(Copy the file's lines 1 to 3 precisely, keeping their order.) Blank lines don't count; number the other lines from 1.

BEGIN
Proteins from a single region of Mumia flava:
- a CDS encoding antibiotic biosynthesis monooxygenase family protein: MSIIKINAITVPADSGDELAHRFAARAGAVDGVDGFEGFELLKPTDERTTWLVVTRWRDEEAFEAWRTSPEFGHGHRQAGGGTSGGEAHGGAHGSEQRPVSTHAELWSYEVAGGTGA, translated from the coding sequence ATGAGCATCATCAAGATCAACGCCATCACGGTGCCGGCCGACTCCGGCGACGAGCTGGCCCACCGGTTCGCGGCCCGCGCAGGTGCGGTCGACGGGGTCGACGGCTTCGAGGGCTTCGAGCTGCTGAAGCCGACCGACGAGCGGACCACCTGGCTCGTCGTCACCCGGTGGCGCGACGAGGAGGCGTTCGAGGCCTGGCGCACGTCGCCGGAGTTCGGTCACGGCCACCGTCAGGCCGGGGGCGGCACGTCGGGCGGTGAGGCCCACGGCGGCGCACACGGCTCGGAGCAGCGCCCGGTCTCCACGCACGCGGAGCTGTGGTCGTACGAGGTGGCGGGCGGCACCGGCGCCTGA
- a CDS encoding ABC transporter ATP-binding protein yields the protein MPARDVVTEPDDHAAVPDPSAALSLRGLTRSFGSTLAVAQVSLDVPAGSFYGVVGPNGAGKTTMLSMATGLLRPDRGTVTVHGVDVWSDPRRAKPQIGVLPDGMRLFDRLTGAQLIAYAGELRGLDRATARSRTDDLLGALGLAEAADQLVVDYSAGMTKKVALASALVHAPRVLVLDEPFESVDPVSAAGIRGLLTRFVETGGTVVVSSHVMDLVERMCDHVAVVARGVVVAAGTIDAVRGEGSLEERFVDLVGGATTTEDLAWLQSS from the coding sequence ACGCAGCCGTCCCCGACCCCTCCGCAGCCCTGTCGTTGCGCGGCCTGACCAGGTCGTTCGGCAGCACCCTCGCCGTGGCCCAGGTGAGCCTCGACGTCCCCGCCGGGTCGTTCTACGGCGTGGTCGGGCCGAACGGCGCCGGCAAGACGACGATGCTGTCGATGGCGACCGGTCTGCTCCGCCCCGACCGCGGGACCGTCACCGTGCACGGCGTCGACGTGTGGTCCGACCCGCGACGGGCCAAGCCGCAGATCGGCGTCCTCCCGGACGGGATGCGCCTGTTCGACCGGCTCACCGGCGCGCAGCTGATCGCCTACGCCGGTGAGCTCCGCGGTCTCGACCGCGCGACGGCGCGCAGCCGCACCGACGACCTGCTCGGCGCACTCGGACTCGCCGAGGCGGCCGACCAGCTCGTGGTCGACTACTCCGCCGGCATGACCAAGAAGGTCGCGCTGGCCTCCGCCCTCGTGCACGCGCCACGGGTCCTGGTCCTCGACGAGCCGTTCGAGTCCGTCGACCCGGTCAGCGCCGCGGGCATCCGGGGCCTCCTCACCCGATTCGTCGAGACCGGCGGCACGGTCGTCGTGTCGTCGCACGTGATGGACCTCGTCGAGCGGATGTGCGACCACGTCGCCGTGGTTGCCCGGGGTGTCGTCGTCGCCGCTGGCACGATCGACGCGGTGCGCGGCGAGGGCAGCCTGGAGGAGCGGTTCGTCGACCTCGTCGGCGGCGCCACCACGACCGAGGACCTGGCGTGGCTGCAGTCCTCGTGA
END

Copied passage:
Proteins from a single region of Mumia flava:
- a CDS encoding antibiotic biosynthesis monooxygenase family protein: MSIIKINAITVPADSGDELAHRFAARAGAVDGVDGFEGFELLKPTDERTTWLVVTRWRDEEAFEAWRTSPEFGHGHRQAGGGTSGGEAHGGAHGSEQRPVSTHAELWSYEVAGGTGA, translated from the coding sequence ATGAGCATCATCAAGATCAACGCCATCACGGTGCCGGCCGACTCCGGCGACGAGCTGGCCCACCGGTTCGCGGCCCGCGCAGGTGCGGTCGACGGGGTCGACGGCTTCGAGGGCTTCGAGCTGCTGAAGCCGACCGACGAGCGGACCACCTGGCTCGTCGTCACCCGGTGGCGCGACGAGGAGGCGTTCGAGGCCTGGCGCACGTCGCCGGAGTTCGGTCACGGCCACCGTCAGGCCGGGGGCGGCACGTCGGGCGGTGAGGCCCACGGCGGCGCACACGGCTCGGAGCAGCGCCCGGTCTCCACGCACGCGGAGCTGTGGTCGTACGAGGTGGCGGGCGGCACCGGCGCCTGA
- a CDS encoding ABC transporter ATP-binding protein yields the protein MPARDVVTEPDDHAAVPDPSAALSLRGLTRSFGSTLAVAQVSLDVPAGSFYGVVGPNGAGKTTMLSMATGLLRPDRGTVTVHGVDVWSDPRRAKPQIGVLPDGMRLFDRLTGAQLIAYAGELRGLDRATARSRTDDLLGALGLAEAADQLVVDYSAGMTKKVALASALVHAPRVLVLDEPFESVDPVSAAGIRGLLTRFVETGGTVVVSSHVMDLVERMCDHVAVVARGVVVAAGTIDAVRGEGSLEERFVDLVGGATTTEDLAWLQSS from the coding sequence ACGCAGCCGTCCCCGACCCCTCCGCAGCCCTGTCGTTGCGCGGCCTGACCAGGTCGTTCGGCAGCACCCTCGCCGTGGCCCAGGTGAGCCTCGACGTCCCCGCCGGGTCGTTCTACGGCGTGGTCGGGCCGAACGGCGCCGGCAAGACGACGATGCTGTCGATGGCGACCGGTCTGCTCCGCCCCGACCGCGGGACCGTCACCGTGCACGGCGTCGACGTGTGGTCCGACCCGCGACGGGCCAAGCCGCAGATCGGCGTCCTCCCGGACGGGATGCGCCTGTTCGACCGGCTCACCGGCGCGCAGCTGATCGCCTACGCCGGTGAGCTCCGCGGTCTCGACCGCGCGACGGCGCGCAGCCGCACCGACGACCTGCTCGGCGCACTCGGACTCGCCGAGGCGGCCGACCAGCTCGTGGTCGACTACTCCGCCGGCATGACCAAGAAGGTCGCGCTGGCCTCCGCCCTCGTGCACGCGCCACGGGTCCTGGTCCTCGACGAGCCGTTCGAGTCCGTCGACCCGGTCAGCGCCGCGGGCATCCGGGGCCTCCTCACCCGATTCGTCGAGACCGGCGGCACGGTCGTCGTGTCGTCGCACGTGATGGACCTCGTCGAGCGGATGTGCGACCACGTCGCCGTGGTTGCCCGGGGTGTCGTCGTCGCCGCTGGCACGATCGACGCGGTGCGCGGCGAGGGCAGCCTGGAGGAGCGGTTCGTCGACCTCGTCGGCGGCGCCACCACGACCGAGGACCTGGCGTGGCTGCAGTCCTCGTGA